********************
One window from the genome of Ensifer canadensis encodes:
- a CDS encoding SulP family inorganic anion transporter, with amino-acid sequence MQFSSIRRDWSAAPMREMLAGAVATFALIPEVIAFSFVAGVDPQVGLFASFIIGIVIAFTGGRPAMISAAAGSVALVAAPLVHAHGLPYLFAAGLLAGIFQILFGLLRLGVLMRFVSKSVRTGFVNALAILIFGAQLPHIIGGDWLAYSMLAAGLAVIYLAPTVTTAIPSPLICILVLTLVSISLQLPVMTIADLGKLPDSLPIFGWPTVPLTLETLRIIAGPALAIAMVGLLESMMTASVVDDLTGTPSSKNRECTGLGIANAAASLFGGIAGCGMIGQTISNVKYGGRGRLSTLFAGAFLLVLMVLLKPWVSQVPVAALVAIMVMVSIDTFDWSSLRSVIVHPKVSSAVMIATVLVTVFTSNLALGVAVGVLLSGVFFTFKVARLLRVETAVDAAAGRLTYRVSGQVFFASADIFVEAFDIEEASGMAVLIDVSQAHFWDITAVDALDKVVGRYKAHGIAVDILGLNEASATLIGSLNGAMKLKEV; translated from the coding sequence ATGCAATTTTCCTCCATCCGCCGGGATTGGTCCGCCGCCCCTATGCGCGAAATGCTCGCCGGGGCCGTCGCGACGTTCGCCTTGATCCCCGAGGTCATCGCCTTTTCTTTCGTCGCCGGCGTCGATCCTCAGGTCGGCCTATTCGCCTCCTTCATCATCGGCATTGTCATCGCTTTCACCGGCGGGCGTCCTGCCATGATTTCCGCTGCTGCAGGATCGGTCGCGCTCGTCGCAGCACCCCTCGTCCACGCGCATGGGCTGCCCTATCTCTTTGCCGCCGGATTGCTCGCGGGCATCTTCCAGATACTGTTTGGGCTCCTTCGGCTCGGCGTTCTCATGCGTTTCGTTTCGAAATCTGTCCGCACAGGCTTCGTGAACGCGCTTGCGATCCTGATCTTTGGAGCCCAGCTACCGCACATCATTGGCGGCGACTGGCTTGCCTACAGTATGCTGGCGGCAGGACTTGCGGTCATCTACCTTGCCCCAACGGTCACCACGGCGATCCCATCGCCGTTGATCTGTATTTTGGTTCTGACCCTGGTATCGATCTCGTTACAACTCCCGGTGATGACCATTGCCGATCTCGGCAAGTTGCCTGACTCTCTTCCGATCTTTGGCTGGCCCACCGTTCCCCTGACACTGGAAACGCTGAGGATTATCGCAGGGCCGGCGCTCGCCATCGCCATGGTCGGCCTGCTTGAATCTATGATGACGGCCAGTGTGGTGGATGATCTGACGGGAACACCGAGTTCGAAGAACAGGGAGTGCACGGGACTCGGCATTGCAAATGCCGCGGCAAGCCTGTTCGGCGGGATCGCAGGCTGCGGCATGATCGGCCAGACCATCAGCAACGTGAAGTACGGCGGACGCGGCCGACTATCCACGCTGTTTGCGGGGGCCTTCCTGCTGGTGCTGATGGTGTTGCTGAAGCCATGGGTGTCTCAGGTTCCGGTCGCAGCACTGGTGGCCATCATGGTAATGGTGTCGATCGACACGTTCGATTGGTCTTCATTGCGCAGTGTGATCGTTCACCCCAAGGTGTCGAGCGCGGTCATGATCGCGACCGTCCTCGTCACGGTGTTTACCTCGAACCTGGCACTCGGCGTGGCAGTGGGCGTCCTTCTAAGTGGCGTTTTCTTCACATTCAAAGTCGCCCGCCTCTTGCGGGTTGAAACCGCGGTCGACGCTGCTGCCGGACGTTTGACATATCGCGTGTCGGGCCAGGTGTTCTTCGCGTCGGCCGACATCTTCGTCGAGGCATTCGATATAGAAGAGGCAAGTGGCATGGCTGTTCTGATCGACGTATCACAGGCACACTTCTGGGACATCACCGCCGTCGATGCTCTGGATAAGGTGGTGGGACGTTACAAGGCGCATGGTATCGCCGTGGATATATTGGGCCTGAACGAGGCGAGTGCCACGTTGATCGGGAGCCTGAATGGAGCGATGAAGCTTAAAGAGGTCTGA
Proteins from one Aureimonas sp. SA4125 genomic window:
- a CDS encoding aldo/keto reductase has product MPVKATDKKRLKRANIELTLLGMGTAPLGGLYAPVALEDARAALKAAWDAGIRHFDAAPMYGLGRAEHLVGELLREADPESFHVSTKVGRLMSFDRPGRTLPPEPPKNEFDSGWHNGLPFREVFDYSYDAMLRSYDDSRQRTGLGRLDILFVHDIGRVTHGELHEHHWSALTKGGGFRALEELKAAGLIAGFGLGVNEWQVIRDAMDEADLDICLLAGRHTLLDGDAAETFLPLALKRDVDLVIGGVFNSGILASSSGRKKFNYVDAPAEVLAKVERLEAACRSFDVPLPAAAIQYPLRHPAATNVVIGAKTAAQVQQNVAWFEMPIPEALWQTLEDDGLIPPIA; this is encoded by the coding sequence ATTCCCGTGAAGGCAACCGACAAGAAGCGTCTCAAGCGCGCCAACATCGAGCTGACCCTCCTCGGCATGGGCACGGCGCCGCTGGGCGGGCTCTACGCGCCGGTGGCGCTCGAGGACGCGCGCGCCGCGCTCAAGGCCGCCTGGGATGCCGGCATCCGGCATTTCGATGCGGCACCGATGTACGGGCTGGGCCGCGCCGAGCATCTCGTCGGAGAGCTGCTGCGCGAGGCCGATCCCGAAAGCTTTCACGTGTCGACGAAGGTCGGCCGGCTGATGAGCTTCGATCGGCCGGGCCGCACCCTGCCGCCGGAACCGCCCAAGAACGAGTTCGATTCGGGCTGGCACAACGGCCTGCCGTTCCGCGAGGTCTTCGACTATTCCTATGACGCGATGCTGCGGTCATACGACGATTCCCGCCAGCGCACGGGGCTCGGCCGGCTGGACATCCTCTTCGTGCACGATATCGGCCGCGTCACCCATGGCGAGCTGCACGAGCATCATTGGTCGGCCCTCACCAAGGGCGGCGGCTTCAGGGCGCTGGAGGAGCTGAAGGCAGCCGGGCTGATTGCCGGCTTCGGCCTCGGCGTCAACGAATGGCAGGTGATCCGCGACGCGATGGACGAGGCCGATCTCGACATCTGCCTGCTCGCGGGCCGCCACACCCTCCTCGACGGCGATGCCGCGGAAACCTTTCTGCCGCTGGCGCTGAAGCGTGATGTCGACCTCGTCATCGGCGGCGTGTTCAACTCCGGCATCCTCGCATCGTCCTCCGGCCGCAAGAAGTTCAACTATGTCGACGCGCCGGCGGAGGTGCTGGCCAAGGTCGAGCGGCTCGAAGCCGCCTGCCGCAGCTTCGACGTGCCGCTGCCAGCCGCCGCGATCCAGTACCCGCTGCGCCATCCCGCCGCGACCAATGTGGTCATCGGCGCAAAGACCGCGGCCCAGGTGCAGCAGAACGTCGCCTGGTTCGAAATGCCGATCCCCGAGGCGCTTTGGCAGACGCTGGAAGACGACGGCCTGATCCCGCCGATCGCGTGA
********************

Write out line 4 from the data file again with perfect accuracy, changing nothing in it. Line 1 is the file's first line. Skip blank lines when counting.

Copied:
- a CDS encoding aldo/keto reductase has product MPVKATDKKRLKRANIELTLLGMGTAPLGGLYAPVALEDARAALKAAWDAGIRHFDAAPMYGLGRAEHLVGELLREADPESFHVSTKVGRLMSFDRPGRTLPPEPPKNEFDSGWHNGLPFREVFDYSYDAMLRSYDDSRQRTGLGRLDILFVHDIGRVTHGELHEHHWSALTKGGGFRALEELKAAGLIAGFGLGVNEWQVIRDAMDEADLDICLLAGRHTLLDGDAAETFLPLALKRDVDLVIGGVFNSGILASSSGRKKFNYVDAPAEVLAKVERLEAACRSFDVPLPAAAIQYPLRHPAATNVVIGAKTAAQVQQNVAWFEMPIPEALWQTLEDDGLIPPIA; this is encoded by the coding sequence ATTCCCGTGAAGGCAACCGACAAGAAGCGTCTCAAGCGCGCCAACATCGAGCTGACCCTCCTCGGCATGGGCACGGCGCCGCTGGGCGGGCTCTACGCGCCGGTGGCGCTCGAGGACGCGCGCGCCGCGCTCAAGGCCGCCTGGGATGCCGGCATCCGGCATTTCGATGCGGCACCGATGTACGGGCTGGGCCGCGCCGAGCATCTCGTCGGAGAGCTGCTGCGCGAGGCCGATCCCGAAAGCTTTCACGTGTCGACGAAGGTCGGCCGGCTGATGAGCTTCGATCGGCCGGGCCGCACCCTGCCGCCGGAACCGCCCAAGAACGAGTTCGATTCGGGCTGGCACAACGGCCTGCCGTTCCGCGAGGTCTTCGACTATTCCTATGACGCGATGCTGCGGTCATACGACGATTCCCGCCAGCGCACGGGGCTCGGCCGGCTGGACATCCTCTTCGTGCACGATATCGGCCGCGTCACCCATGGCGAGCTGCACGAGCATCATTGGTCGGCCCTCACCAAGGGCGGCGGCTTCAGGGCGCTGGAGGAGCTGAAGGCAGCCGGGCTGATTGCCGGCTTCGGCCTCGGCGTCAACGAATGGCAGGTGATCCGCGACGCGATGGACGAGGCCGATCTCGACATCTGCCTGCTCGCGGGCCGCCACACCCTCCTCGACGGCGATGCCGCGGAAACCTTTCTGCCGCTGGCGCTGAAGCGTGATGTCGACCTCGTCATCGGCGGCGTGTTCAACTCCGGCATCCTCGCATCGTCCTCCGGCCGCAAGAAGTTCAACTATGTCGACGCGCCGGCGGAGGTGCTGGCCAAGGTCGAGCGGCTCGAAGCCGCCTGCCGCAGCTTCGACGTGCCGCTGCCAGCCGCCGCGATCCAGTACCCGCTGCGCCATCCCGCCGCGACCAATGTGGTCATCGGCGCAAAGACCGCGGCCCAGGTGCAGCAGAACGTCGCCTGGTTCGAAATGCCGATCCCCGAGGCGCTTTGGCAGACGCTGGAAGACGACGGCCTGATCCCGCCGATCGCGTGA